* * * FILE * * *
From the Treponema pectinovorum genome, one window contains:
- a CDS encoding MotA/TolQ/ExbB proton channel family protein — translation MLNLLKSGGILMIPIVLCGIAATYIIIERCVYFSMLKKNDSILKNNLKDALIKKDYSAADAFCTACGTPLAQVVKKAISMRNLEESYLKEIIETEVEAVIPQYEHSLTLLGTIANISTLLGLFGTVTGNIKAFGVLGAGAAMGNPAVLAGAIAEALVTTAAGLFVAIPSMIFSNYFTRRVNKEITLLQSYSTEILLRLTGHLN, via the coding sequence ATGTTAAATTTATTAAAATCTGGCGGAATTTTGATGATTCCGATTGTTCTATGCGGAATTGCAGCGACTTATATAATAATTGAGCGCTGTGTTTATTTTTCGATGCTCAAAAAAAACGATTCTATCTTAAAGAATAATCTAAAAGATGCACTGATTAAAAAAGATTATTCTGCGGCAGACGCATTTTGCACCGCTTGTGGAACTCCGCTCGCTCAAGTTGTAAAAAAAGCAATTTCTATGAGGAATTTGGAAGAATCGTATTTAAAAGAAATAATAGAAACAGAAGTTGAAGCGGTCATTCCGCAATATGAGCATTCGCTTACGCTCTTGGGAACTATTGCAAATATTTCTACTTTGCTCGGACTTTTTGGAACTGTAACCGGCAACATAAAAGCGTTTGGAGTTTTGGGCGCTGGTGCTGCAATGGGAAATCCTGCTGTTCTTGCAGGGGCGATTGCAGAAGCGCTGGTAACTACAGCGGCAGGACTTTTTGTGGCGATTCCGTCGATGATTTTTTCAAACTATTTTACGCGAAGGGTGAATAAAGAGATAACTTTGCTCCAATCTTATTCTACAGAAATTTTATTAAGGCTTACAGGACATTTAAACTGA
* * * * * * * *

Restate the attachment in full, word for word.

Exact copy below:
From the Treponema pectinovorum genome, one window contains:
- a CDS encoding MotA/TolQ/ExbB proton channel family protein — translation MLNLLKSGGILMIPIVLCGIAATYIIIERCVYFSMLKKNDSILKNNLKDALIKKDYSAADAFCTACGTPLAQVVKKAISMRNLEESYLKEIIETEVEAVIPQYEHSLTLLGTIANISTLLGLFGTVTGNIKAFGVLGAGAAMGNPAVLAGAIAEALVTTAAGLFVAIPSMIFSNYFTRRVNKEITLLQSYSTEILLRLTGHLN, via the coding sequence ATGTTAAATTTATTAAAATCTGGCGGAATTTTGATGATTCCGATTGTTCTATGCGGAATTGCAGCGACTTATATAATAATTGAGCGCTGTGTTTATTTTTCGATGCTCAAAAAAAACGATTCTATCTTAAAGAATAATCTAAAAGATGCACTGATTAAAAAAGATTATTCTGCGGCAGACGCATTTTGCACCGCTTGTGGAACTCCGCTCGCTCAAGTTGTAAAAAAAGCAATTTCTATGAGGAATTTGGAAGAATCGTATTTAAAAGAAATAATAGAAACAGAAGTTGAAGCGGTCATTCCGCAATATGAGCATTCGCTTACGCTCTTGGGAACTATTGCAAATATTTCTACTTTGCTCGGACTTTTTGGAACTGTAACCGGCAACATAAAAGCGTTTGGAGTTTTGGGCGCTGGTGCTGCAATGGGAAATCCTGCTGTTCTTGCAGGGGCGATTGCAGAAGCGCTGGTAACTACAGCGGCAGGACTTTTTGTGGCGATTCCGTCGATGATTTTTTCAAACTATTTTACGCGAAGGGTGAATAAAGAGATAACTTTGCTCCAATCTTATTCTACAGAAATTTTATTAAGGCTTACAGGACATTTAAACTGA